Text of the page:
Marquee men mock the salary cap principles
The Rugby Paper|February 28, 2021
THE Premiership salary cap regulations are one of the biggest cons in sport, despite the claims by Lord Myners that they represent a “gold standard framework”.
NICK CAIN

Nothing illustrates this more than the current exemption from the salary cap of two marquee players – or “excluded players”, one overseas, and one English, as the Premiership likes to call the big-money signings who are in the process of creating a two-tier top league.

The top earners within the 13team Premiership cartel are headed by Charles Piutau, the former All Black full-back/wing, who is reportedly on a £1m annual salary at Bristol, with Saracens’ England lock Maro Itoje second with £875,000 a year. Itoje’s cub captain/fly-half Owen Farrell banks £750,000 although he is not a marquee man. That honour goes to Sarries’ Springbok world champion tighthead Vincent Koch (Overseas) on £300k.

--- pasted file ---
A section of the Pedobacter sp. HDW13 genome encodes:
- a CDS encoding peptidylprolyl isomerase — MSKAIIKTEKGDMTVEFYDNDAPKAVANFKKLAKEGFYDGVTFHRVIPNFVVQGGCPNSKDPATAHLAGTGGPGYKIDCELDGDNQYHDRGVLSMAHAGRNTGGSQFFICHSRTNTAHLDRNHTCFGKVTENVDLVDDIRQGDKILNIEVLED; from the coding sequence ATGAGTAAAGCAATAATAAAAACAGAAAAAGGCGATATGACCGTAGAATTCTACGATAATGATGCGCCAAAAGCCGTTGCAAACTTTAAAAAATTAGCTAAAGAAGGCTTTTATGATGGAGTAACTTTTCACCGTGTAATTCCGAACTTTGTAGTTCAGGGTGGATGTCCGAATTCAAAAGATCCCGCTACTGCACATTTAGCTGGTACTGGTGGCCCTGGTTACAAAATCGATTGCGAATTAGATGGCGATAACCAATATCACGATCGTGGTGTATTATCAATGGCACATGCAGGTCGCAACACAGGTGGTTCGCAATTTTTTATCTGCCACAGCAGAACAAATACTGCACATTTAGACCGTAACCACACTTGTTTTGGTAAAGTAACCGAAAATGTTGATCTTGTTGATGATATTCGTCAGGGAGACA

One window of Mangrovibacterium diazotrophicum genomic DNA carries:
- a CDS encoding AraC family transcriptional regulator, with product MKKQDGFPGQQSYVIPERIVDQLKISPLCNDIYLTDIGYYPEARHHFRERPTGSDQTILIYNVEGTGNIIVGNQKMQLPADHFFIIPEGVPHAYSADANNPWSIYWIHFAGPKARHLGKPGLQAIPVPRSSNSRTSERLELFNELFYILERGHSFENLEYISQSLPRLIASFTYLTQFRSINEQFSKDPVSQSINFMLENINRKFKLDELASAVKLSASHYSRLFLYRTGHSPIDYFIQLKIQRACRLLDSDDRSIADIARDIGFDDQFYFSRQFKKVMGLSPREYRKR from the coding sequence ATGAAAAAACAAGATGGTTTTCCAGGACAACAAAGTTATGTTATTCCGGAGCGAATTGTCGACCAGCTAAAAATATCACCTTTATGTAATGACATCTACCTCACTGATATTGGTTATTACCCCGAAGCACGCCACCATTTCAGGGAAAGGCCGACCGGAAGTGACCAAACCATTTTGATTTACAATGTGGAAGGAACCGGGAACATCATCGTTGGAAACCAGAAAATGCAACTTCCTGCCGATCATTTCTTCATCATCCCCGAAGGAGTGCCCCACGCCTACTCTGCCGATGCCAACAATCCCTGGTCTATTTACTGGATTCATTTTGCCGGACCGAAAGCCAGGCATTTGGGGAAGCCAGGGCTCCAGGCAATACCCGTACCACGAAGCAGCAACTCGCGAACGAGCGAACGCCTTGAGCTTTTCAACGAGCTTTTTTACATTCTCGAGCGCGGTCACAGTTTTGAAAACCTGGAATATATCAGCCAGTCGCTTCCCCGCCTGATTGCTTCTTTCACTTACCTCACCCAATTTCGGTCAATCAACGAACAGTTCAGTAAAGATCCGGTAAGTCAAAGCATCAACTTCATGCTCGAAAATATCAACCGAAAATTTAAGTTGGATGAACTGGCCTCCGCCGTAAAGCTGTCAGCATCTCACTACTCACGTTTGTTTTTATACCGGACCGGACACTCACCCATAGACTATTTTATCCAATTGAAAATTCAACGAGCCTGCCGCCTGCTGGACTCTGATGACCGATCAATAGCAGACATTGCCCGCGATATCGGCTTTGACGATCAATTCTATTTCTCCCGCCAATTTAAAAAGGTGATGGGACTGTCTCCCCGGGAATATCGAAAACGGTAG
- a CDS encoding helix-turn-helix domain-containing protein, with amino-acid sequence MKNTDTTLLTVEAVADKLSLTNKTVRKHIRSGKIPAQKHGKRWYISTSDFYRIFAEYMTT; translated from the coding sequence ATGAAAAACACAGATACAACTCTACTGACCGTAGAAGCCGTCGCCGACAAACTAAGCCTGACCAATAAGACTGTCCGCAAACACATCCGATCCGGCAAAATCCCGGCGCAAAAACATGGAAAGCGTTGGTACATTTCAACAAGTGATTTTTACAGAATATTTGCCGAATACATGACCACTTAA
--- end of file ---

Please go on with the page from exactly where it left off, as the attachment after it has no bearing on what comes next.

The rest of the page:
The idea that this fiscal loophole promotes anything but wage inflation, as well as an unequal funding model, is laughable.

The self-congratulatory claptrap on Premiership rugby’s website makes claims about grasping “the importance of salary caps and/or financial regulation”. If salary caps are so important, why does it allow any exemptions?

Its claims to be “ensuring the financial viability of all clubs and the Premiership Rugby competition” flies in the face of reality, with all Premiership clubs bar one trading in the red at the last audit.

Even more bogus is Premiership Rugby’s claim that the salary cap is “controlling inflationary pressure on clubs’ costs”. The biggest inflationary pressures faced by most clubs is their willingness to pay excessive salaries to marquee players, which then drive wage increases across their squads that are massively in excess of the money the clubs generate from funding, whether from the RFU through their excessive PGA payout, or from broadcasters, sponsors, and gate takings.

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